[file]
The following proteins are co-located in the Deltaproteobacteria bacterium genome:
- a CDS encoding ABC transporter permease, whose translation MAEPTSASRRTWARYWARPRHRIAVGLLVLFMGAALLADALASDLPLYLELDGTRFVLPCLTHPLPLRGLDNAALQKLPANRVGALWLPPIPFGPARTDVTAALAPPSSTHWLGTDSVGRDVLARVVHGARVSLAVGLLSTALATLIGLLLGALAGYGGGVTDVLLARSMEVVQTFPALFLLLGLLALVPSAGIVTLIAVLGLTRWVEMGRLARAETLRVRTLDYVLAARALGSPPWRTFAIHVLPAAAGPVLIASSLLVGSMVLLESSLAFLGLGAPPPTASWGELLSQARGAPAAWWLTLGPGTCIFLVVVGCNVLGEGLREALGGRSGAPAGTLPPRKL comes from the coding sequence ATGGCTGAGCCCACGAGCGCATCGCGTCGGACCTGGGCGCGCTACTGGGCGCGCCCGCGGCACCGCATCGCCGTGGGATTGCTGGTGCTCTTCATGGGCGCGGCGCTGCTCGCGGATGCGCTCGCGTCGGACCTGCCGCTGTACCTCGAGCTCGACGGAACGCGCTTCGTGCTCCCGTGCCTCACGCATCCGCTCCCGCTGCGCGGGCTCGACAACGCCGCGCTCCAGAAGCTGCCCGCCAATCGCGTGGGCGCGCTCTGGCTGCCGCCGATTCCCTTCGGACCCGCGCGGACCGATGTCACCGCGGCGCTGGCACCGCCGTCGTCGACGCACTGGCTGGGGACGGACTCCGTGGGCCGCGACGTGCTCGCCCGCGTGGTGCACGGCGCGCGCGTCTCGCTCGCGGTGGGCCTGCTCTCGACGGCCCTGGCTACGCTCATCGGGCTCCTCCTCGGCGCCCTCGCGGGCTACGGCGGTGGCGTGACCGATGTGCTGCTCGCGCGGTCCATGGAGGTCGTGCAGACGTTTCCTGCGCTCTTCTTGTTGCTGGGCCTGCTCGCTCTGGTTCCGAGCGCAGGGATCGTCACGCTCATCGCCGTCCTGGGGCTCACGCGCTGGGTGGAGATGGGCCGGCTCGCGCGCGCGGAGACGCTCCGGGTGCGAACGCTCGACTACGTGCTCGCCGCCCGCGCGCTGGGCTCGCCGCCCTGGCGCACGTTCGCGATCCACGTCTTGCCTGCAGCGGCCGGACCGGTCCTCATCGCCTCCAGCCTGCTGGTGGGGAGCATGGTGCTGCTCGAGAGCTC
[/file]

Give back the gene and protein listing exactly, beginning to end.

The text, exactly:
The following proteins are co-located in the Deltaproteobacteria bacterium genome:
- a CDS encoding ABC transporter permease, whose translation MAEPTSASRRTWARYWARPRHRIAVGLLVLFMGAALLADALASDLPLYLELDGTRFVLPCLTHPLPLRGLDNAALQKLPANRVGALWLPPIPFGPARTDVTAALAPPSSTHWLGTDSVGRDVLARVVHGARVSLAVGLLSTALATLIGLLLGALAGYGGGVTDVLLARSMEVVQTFPALFLLLGLLALVPSAGIVTLIAVLGLTRWVEMGRLARAETLRVRTLDYVLAARALGSPPWRTFAIHVLPAAAGPVLIASSLLVGSMVLLESSLAFLGLGAPPPTASWGELLSQARGAPAAWWLTLGPGTCIFLVVVGCNVLGEGLREALGGRSGAPAGTLPPRKL comes from the coding sequence ATGGCTGAGCCCACGAGCGCATCGCGTCGGACCTGGGCGCGCTACTGGGCGCGCCCGCGGCACCGCATCGCCGTGGGATTGCTGGTGCTCTTCATGGGCGCGGCGCTGCTCGCGGATGCGCTCGCGTCGGACCTGCCGCTGTACCTCGAGCTCGACGGAACGCGCTTCGTGCTCCCGTGCCTCACGCATCCGCTCCCGCTGCGCGGGCTCGACAACGCCGCGCTCCAGAAGCTGCCCGCCAATCGCGTGGGCGCGCTCTGGCTGCCGCCGATTCCCTTCGGACCCGCGCGGACCGATGTCACCGCGGCGCTGGCACCGCCGTCGTCGACGCACTGGCTGGGGACGGACTCCGTGGGCCGCGACGTGCTCGCCCGCGTGGTGCACGGCGCGCGCGTCTCGCTCGCGGTGGGCCTGCTCTCGACGGCCCTGGCTACGCTCATCGGGCTCCTCCTCGGCGCCCTCGCGGGCTACGGCGGTGGCGTGACCGATGTGCTGCTCGCGCGGTCCATGGAGGTCGTGCAGACGTTTCCTGCGCTCTTCTTGTTGCTGGGCCTGCTCGCTCTGGTTCCGAGCGCAGGGATCGTCACGCTCATCGCCGTCCTGGGGCTCACGCGCTGGGTGGAGATGGGCCGGCTCGCGCGCGCGGAGACGCTCCGGGTGCGAACGCTCGACTACGTGCTCGCCGCCCGCGCGCTGGGCTCGCCGCCCTGGCGCACGTTCGCGATCCACGTCTTGCCTGCAGCGGCCGGACCGGTCCTCATCGCCTCCAGCCTGCTGGTGGGGAGCATGGTGCTGCTCGAGAGCTC